The Bishop of Bacolod has won the Supreme Court order restraining the Comelec from coercing the Diocese to take down its contentious poster on Team Buhay and Team Patay based on the Fair Election Act (RA 9066).
The Bishop claims the Cathedral is private property, and the right to put up the posters flows from the Constitutional guarantee of free speech. Comelec officials and many others in the country interpret that poster as election propaganda. As such, in election fairness, it ought to stay within size limitations imposed on candidates.
With all the other cases the Supreme Court has in its dockets, it must now decide this case.
I will not dare to comment on the merits of the legal case. I leave that to the infamous Guro of Destabilization. And the final judgment of Supreme Court.
For me, the restraint required is not matter for the Supreme Court. It should come from the Diocese itself.
Of course, the cathedral is private property. But it is private property on which stands a Catholic church which is the seat (cathedra) of the Catholic bishop. It is the symbol of the full local Catholic Church. That designation is ironic here, since “Catholic” originally means not “for us” but “for all.” While Church property is private from the viewpoint of civil law, it is property “for all,” not just “for some,” to be used for the public worship and private prayer of the Disciples of Jesus Christ and to be used for the proclamation of his Gospel. Because of these functions, such Church property was consecrated, i.e., removed from the world of profane uses, and reserved for sacred purposes.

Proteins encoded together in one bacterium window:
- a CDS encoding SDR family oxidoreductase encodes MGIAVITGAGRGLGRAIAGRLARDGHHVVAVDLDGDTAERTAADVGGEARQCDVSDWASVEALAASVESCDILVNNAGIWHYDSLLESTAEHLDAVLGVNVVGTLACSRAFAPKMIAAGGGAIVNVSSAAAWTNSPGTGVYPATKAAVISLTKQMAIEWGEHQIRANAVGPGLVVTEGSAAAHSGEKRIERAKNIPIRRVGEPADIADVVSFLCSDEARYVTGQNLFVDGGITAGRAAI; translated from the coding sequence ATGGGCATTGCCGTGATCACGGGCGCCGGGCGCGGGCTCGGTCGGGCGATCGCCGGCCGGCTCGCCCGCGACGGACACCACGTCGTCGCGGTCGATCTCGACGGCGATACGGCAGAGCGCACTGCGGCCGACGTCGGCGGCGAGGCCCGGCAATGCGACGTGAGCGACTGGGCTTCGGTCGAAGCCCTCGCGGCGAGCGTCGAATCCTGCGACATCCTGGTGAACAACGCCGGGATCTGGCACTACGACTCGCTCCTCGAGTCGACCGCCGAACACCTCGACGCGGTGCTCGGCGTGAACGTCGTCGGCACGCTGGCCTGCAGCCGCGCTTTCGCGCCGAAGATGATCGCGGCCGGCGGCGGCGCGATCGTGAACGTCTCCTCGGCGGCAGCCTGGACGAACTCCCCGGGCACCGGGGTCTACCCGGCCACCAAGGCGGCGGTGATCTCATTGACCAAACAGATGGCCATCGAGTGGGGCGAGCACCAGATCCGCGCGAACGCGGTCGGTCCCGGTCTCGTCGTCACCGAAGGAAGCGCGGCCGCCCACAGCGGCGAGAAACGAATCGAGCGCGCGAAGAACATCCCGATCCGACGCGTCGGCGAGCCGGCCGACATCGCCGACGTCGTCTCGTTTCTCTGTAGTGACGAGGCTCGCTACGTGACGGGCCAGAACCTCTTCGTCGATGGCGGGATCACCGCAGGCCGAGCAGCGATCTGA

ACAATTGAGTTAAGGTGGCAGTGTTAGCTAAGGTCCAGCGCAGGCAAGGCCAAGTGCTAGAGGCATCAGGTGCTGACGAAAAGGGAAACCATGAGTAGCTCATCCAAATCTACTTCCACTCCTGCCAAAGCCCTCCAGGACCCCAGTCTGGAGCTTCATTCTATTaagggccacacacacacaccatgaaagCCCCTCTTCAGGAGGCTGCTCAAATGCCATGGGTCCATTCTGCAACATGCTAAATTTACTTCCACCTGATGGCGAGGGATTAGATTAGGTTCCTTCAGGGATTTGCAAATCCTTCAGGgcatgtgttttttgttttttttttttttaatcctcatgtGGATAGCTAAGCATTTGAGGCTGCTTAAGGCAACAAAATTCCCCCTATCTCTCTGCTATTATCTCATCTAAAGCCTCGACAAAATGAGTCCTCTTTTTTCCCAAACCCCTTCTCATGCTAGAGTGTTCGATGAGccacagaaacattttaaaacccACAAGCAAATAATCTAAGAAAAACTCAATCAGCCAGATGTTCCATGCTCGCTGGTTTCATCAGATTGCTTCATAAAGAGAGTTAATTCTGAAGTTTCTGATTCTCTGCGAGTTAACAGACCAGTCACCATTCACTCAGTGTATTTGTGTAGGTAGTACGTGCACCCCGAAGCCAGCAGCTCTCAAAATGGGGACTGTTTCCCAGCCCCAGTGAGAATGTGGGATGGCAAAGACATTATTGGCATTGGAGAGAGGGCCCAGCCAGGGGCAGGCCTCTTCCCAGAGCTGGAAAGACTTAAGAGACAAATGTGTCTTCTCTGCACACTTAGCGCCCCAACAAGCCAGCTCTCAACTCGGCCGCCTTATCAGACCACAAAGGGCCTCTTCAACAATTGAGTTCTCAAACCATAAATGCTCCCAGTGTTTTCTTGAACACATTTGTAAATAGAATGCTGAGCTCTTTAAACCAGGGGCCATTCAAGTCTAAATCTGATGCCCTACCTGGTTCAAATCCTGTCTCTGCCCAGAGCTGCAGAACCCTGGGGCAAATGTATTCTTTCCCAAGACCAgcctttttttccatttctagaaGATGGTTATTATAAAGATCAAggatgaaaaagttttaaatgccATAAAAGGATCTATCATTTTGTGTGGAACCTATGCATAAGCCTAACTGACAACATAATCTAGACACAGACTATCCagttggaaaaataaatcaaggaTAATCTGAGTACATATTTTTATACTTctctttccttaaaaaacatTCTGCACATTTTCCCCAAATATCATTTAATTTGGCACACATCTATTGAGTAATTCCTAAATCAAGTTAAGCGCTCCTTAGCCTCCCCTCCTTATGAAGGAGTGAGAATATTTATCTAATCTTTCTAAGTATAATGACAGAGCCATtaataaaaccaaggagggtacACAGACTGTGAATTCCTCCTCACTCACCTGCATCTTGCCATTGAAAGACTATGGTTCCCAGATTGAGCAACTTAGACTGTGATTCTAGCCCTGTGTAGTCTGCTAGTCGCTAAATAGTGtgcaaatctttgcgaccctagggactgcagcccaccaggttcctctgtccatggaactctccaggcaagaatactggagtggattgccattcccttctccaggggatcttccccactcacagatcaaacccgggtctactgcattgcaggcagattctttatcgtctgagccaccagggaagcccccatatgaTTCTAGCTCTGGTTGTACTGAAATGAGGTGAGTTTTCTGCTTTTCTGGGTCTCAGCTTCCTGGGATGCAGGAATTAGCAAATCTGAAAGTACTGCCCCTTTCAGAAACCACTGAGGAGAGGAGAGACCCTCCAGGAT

Some places in the world are sacred, and need to be protected for the sacred, not reduced to the profane pitched battles of politics. Can you imagine what would happen if different churches and cathedrals, both within the Catholic Church and outside it, with divergent views, would go the way of free speech of Bacolod’s private Cathedral and started plastering their walls with partisan political propaganda?
In my view, it is inappropriate to take the sacred structure which belongs to all the Catholic baptized of the diocese, among them its saints, sinners and independent-minded baptized, dedicated to their worship, prayer, and the proclamation of Gospel truth and use it to display a huge electoral partisan poster. A partisan poster is in itself divisive. Its message is always contentious, because as partisan there is always an acceptable “other side.” Placed on a Cathedral wall, however, it gives the impression, willy-nilly, that God and his Church are behind the endorsed candidates and in rejection of the non-anointed. Those rejected by God and his Church conveys, willy-nilly, the rejected candidates have no place in the Church. That was the unfortunate message given in one Cathedral of the North where people who were in support of the RH-Law were told to leave the church. They did.